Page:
A fair housing advocacy group has settled a complaint accusing the owner of several Baltimore-area senior citizen housing communities of discriminating against potential black applicants by using only white models in advertisements.
Baltimore Neighborhoods Inc. filed the complaint in September on behalf of Edna E. Pruce, 70, against The Shelter Group of the 200 block of N. Charles St.
The complaint was filed with the Maryland Commission on Human Relations and accused Shelter of only using white models in printed advertisements for four of its senior complexes in Baltimore, Timonium and Rosedale. In the settlement, announced last week, Shelter will pay BNI $85,000 and Pruce $3,500 and agreed to use multicultural models in future advertisements.
BNI and Shelter agreed that there was no intent by Shelter to discriminate against anyone. Shelter also will develop seminars on fair housing practices.
"The human relations commission has the authority to investigate and try to conciliate the complaint. So, the parties on both sides did conciliate to reach this settlement," said BNI's attorney, Beth Pepper. "We're very satisfied."
Shelter Group officials said they believe the complaint was unnecessary and were happy to resolve it.
"Basically we are committed to all aspects of the Fair Housing Act, and while we did not believe the suit was warranted, we are glad that it is resolved," said Shelter Group senior vice president David Carliner.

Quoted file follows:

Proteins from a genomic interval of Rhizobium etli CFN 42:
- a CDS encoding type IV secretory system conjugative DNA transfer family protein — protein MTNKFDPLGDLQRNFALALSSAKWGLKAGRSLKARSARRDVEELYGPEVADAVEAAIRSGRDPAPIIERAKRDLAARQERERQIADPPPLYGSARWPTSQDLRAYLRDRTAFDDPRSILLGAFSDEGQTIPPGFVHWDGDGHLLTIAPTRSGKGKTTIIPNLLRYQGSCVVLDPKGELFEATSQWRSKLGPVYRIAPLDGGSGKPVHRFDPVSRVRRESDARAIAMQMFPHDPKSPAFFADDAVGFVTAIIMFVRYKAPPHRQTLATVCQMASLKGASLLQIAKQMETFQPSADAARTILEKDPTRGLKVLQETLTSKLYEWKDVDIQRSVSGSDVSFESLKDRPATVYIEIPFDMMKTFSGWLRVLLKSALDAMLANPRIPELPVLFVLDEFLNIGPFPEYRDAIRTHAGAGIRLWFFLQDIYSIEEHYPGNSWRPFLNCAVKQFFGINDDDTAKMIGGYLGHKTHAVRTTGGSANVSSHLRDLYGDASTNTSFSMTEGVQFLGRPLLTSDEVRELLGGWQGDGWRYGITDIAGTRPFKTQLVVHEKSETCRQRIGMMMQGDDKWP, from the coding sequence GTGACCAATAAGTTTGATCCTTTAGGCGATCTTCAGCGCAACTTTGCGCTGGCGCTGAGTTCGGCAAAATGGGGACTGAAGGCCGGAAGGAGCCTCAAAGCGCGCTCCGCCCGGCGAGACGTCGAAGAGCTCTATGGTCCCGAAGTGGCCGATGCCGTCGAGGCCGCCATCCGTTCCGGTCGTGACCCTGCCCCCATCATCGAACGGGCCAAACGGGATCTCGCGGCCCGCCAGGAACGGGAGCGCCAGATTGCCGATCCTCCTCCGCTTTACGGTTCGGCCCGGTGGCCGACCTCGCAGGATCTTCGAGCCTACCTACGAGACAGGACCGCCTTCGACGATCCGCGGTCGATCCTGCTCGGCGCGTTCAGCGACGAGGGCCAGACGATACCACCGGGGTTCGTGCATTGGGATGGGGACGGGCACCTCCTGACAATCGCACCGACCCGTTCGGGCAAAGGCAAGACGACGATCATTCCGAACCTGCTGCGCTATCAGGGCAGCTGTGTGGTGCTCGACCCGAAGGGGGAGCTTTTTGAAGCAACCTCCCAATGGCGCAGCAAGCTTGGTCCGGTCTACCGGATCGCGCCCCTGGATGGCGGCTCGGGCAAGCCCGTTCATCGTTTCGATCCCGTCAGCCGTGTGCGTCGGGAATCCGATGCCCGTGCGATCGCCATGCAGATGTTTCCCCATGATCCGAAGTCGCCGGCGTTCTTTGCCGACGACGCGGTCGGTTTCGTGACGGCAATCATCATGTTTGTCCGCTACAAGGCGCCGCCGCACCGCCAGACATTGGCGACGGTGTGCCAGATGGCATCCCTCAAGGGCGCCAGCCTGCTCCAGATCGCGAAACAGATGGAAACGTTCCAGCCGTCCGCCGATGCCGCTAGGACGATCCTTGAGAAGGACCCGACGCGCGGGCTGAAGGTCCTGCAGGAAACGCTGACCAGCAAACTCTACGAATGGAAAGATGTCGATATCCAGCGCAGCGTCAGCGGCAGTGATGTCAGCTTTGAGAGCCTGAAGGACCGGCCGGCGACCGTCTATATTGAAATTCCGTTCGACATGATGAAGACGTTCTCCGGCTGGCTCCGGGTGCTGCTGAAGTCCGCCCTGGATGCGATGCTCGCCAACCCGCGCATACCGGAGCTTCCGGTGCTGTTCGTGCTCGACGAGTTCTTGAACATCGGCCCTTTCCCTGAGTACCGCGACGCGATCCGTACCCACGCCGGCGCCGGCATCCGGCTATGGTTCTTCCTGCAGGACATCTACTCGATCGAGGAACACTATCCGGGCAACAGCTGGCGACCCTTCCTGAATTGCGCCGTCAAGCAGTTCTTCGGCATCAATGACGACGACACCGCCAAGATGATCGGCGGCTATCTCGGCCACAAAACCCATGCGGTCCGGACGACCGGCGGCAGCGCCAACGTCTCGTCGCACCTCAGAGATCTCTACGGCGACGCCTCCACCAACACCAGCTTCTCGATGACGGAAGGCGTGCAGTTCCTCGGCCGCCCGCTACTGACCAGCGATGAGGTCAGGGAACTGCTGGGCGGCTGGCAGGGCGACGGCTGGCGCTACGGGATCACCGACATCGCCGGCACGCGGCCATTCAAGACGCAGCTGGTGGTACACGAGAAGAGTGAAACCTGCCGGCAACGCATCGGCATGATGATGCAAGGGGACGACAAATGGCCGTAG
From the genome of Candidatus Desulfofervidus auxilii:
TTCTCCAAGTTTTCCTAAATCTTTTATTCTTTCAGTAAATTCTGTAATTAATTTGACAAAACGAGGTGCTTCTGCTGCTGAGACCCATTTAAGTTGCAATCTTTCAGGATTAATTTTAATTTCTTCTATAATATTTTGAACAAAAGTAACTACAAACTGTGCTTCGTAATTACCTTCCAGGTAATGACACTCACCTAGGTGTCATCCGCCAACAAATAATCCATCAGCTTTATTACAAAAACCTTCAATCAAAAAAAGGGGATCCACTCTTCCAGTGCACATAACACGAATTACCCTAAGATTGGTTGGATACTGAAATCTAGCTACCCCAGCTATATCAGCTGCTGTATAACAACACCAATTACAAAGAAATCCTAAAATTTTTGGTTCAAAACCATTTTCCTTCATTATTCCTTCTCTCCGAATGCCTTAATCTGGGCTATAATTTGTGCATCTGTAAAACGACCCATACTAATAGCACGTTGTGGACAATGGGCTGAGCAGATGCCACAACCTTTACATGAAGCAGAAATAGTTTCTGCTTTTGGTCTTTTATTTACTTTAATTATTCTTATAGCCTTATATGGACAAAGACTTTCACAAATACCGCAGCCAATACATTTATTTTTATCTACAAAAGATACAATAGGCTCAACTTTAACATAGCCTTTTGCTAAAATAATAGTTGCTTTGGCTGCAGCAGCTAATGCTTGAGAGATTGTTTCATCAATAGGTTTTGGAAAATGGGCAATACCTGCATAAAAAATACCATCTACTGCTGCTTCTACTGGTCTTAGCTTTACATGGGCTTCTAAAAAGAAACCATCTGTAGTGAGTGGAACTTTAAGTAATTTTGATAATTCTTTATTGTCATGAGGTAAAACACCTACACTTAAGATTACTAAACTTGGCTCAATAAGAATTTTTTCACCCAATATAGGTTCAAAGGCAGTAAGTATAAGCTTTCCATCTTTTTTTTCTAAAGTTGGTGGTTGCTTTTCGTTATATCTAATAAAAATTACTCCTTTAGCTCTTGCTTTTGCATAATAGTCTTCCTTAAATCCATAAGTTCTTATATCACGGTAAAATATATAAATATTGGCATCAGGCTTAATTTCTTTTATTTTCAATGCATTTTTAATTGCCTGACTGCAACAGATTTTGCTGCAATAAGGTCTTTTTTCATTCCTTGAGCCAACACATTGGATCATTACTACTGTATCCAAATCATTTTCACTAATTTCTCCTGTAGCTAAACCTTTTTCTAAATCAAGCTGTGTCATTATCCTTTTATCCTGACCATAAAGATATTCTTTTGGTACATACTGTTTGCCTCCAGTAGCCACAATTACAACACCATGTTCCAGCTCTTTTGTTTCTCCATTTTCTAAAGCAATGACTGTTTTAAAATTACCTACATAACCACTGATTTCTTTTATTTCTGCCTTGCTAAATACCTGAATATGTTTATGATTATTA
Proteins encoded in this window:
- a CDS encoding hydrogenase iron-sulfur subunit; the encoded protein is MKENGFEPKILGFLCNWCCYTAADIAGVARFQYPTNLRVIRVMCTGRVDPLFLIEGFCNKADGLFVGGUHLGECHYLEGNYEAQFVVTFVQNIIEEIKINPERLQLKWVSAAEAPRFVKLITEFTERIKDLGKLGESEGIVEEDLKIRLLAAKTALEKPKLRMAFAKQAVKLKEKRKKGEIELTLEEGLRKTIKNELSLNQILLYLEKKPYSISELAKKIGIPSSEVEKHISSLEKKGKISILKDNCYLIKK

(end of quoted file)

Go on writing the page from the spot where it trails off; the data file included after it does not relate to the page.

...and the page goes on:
Pepper said that if a settlement had not been reached, BNI and Pruce were prepared to file a lawsuit against Shelter. They had a precedent-setting case on their side.
In 1994, a Baltimore Circuit Court jury ordered a Prince George's County developer to pay BNI and a co-plaintiff $2 million in damages for discouraging black homebuyers in the late 1980s by using only white models in advertising.
In the Shelter case, Pruce, identified as a home-seeker, claimed that Shelter's use of only white models in advertising deterred her search for housing. BNI claimed the practice "conveyed an offensive and discouraging message to many blacks."
BNI said it identified Shelter after reviewing advertisements for 106 senior housing facilities in 21 local and regional publications over a one-year period, which concluded with September's complaint to the human relations commission.
The federal Fair Housing Act makes it illegal for landlords to pick tenants based on race, and Maryland outlaws renting or selling housing using racially discriminatory advertisements.
Shelter owns dozens of apartment complexes throughout Maryland, many in this area under the name Park View or Brightview.